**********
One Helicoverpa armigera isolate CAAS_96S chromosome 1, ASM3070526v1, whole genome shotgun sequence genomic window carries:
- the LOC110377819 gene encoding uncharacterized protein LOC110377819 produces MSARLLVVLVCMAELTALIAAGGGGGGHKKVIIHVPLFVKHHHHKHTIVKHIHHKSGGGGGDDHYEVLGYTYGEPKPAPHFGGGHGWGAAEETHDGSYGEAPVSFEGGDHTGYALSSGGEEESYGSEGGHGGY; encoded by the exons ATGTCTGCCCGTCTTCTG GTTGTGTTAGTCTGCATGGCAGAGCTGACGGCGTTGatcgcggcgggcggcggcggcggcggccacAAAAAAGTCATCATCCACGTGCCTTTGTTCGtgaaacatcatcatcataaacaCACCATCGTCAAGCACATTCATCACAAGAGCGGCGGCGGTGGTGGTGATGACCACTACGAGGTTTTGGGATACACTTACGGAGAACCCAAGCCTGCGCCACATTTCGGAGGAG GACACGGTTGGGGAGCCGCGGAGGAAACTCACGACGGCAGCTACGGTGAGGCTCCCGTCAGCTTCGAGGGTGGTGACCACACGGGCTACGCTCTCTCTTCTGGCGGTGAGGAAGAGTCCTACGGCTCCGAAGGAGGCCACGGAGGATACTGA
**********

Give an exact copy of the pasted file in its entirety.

One Helicoverpa armigera isolate CAAS_96S chromosome 1, ASM3070526v1, whole genome shotgun sequence genomic window carries:
- the LOC110377819 gene encoding uncharacterized protein LOC110377819 produces MSARLLVVLVCMAELTALIAAGGGGGGHKKVIIHVPLFVKHHHHKHTIVKHIHHKSGGGGGDDHYEVLGYTYGEPKPAPHFGGGHGWGAAEETHDGSYGEAPVSFEGGDHTGYALSSGGEEESYGSEGGHGGY; encoded by the exons ATGTCTGCCCGTCTTCTG GTTGTGTTAGTCTGCATGGCAGAGCTGACGGCGTTGatcgcggcgggcggcggcggcggcggccacAAAAAAGTCATCATCCACGTGCCTTTGTTCGtgaaacatcatcatcataaacaCACCATCGTCAAGCACATTCATCACAAGAGCGGCGGCGGTGGTGGTGATGACCACTACGAGGTTTTGGGATACACTTACGGAGAACCCAAGCCTGCGCCACATTTCGGAGGAG GACACGGTTGGGGAGCCGCGGAGGAAACTCACGACGGCAGCTACGGTGAGGCTCCCGTCAGCTTCGAGGGTGGTGACCACACGGGCTACGCTCTCTCTTCTGGCGGTGAGGAAGAGTCCTACGGCTCCGAAGGAGGCCACGGAGGATACTGA